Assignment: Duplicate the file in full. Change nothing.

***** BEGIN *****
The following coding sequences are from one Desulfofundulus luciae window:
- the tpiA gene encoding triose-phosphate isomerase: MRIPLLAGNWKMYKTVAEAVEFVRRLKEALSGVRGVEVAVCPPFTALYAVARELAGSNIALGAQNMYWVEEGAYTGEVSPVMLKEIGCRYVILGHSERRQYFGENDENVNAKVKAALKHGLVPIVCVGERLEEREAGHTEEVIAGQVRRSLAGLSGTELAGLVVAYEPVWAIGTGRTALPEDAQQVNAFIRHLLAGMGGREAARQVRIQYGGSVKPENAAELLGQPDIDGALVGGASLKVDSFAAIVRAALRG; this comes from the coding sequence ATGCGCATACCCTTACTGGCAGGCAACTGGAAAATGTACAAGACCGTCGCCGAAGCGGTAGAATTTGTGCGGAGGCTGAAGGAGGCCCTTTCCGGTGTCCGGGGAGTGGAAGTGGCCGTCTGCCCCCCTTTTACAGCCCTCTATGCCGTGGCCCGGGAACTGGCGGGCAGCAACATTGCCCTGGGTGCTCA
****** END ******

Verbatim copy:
The following coding sequences are from one Desulfofundulus luciae window:
- the tpiA gene encoding triose-phosphate isomerase: MRIPLLAGNWKMYKTVAEAVEFVRRLKEALSGVRGVEVAVCPPFTALYAVARELAGSNIALGAQNMYWVEEGAYTGEVSPVMLKEIGCRYVILGHSERRQYFGENDENVNAKVKAALKHGLVPIVCVGERLEEREAGHTEEVIAGQVRRSLAGLSGTELAGLVVAYEPVWAIGTGRTALPEDAQQVNAFIRHLLAGMGGREAARQVRIQYGGSVKPENAAELLGQPDIDGALVGGASLKVDSFAAIVRAALRG; this comes from the coding sequence ATGCGCATACCCTTACTGGCAGGCAACTGGAAAATGTACAAGACCGTCGCCGAAGCGGTAGAATTTGTGCGGAGGCTGAAGGAGGCCCTTTCCGGTGTCCGGGGAGTGGAAGTGGCCGTCTGCCCCCCTTTTACAGCCCTCTATGCCGTGGCCCGGGAACTGGCGGGCAGCAACATTGCCCTGGGTGCTCA